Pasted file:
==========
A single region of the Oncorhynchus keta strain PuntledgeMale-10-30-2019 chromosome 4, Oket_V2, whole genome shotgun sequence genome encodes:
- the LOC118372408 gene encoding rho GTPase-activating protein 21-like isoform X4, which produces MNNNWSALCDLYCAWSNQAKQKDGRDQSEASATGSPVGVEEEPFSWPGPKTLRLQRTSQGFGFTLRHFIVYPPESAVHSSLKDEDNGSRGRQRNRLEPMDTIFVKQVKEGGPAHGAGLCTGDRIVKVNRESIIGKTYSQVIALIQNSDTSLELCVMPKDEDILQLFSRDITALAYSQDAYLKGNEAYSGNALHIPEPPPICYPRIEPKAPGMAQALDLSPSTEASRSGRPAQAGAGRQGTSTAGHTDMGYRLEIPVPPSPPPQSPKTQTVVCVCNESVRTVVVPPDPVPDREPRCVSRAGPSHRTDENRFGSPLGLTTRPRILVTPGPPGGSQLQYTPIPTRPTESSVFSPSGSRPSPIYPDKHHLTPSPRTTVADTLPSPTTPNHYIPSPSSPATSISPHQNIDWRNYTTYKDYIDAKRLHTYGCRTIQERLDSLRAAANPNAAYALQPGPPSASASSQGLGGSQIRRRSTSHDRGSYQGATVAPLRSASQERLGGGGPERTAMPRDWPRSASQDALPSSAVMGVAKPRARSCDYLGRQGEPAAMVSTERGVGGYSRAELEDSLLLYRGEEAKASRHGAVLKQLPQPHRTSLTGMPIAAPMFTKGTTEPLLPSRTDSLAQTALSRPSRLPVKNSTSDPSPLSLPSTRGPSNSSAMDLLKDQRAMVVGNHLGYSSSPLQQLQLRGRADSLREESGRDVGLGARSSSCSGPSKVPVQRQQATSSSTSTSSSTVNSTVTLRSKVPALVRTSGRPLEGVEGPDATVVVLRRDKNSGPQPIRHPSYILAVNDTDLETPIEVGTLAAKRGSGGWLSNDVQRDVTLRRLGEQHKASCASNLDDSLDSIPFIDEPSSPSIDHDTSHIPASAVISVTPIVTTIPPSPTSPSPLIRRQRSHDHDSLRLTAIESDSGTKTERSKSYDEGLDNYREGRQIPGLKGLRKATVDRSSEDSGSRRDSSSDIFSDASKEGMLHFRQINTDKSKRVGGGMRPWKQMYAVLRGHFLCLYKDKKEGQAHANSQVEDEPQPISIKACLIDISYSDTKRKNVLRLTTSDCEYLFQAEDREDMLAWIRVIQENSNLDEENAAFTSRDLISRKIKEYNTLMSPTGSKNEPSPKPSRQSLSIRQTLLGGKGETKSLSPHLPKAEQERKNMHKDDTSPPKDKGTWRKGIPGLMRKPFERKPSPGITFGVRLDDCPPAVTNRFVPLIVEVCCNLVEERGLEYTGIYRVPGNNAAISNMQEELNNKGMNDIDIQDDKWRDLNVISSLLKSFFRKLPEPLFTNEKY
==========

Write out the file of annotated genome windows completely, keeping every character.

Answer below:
A single region of the Oncorhynchus keta strain PuntledgeMale-10-30-2019 chromosome 4, Oket_V2, whole genome shotgun sequence genome encodes:
- the LOC118372408 gene encoding rho GTPase-activating protein 21-like isoform X4, which produces MNNNWSALCDLYCAWSNQAKQKDGRDQSEASATGSPVGVEEEPFSWPGPKTLRLQRTSQGFGFTLRHFIVYPPESAVHSSLKDEDNGSRGRQRNRLEPMDTIFVKQVKEGGPAHGAGLCTGDRIVKVNRESIIGKTYSQVIALIQNSDTSLELCVMPKDEDILQLFSRDITALAYSQDAYLKGNEAYSGNALHIPEPPPICYPRIEPKAPGMAQALDLSPSTEASRSGRPAQAGAGRQGTSTAGHTDMGYRLEIPVPPSPPPQSPKTQTVVCVCNESVRTVVVPPDPVPDREPRCVSRAGPSHRTDENRFGSPLGLTTRPRILVTPGPPGGSQLQYTPIPTRPTESSVFSPSGSRPSPIYPDKHHLTPSPRTTVADTLPSPTTPNHYIPSPSSPATSISPHQNIDWRNYTTYKDYIDAKRLHTYGCRTIQERLDSLRAAANPNAAYALQPGPPSASASSQGLGGSQIRRRSTSHDRGSYQGATVAPLRSASQERLGGGGPERTAMPRDWPRSASQDALPSSAVMGVAKPRARSCDYLGRQGEPAAMVSTERGVGGYSRAELEDSLLLYRGEEAKASRHGAVLKQLPQPHRTSLTGMPIAAPMFTKGTTEPLLPSRTDSLAQTALSRPSRLPVKNSTSDPSPLSLPSTRGPSNSSAMDLLKDQRAMVVGNHLGYSSSPLQQLQLRGRADSLREESGRDVGLGARSSSCSGPSKVPVQRQQATSSSTSTSSSTVNSTVTLRSKVPALVRTSGRPLEGVEGPDATVVVLRRDKNSGPQPIRHPSYILAVNDTDLETPIEVGTLAAKRGSGGWLSNDVQRDVTLRRLGEQHKASCASNLDDSLDSIPFIDEPSSPSIDHDTSHIPASAVISVTPIVTTIPPSPTSPSPLIRRQRSHDHDSLRLTAIESDSGTKTERSKSYDEGLDNYREGRQIPGLKGLRKATVDRSSEDSGSRRDSSSDIFSDASKEGMLHFRQINTDKSKRVGGGMRPWKQMYAVLRGHFLCLYKDKKEGQAHANSQVEDEPQPISIKACLIDISYSDTKRKNVLRLTTSDCEYLFQAEDREDMLAWIRVIQENSNLDEENAAFTSRDLISRKIKEYNTLMSPTGSKNEPSPKPSRQSLSIRQTLLGGKGETKSLSPHLPKAEQERKNMHKDDTSPPKDKGTWRKGIPGLMRKPFERKPSPGITFGVRLDDCPPAVTNRFVPLIVEVCCNLVEERGLEYTGIYRVPGNNAAISNMQEELNNKGMNDIDIQDDKWRDLNVISSLLKSFFRKLPEPLFTNEKY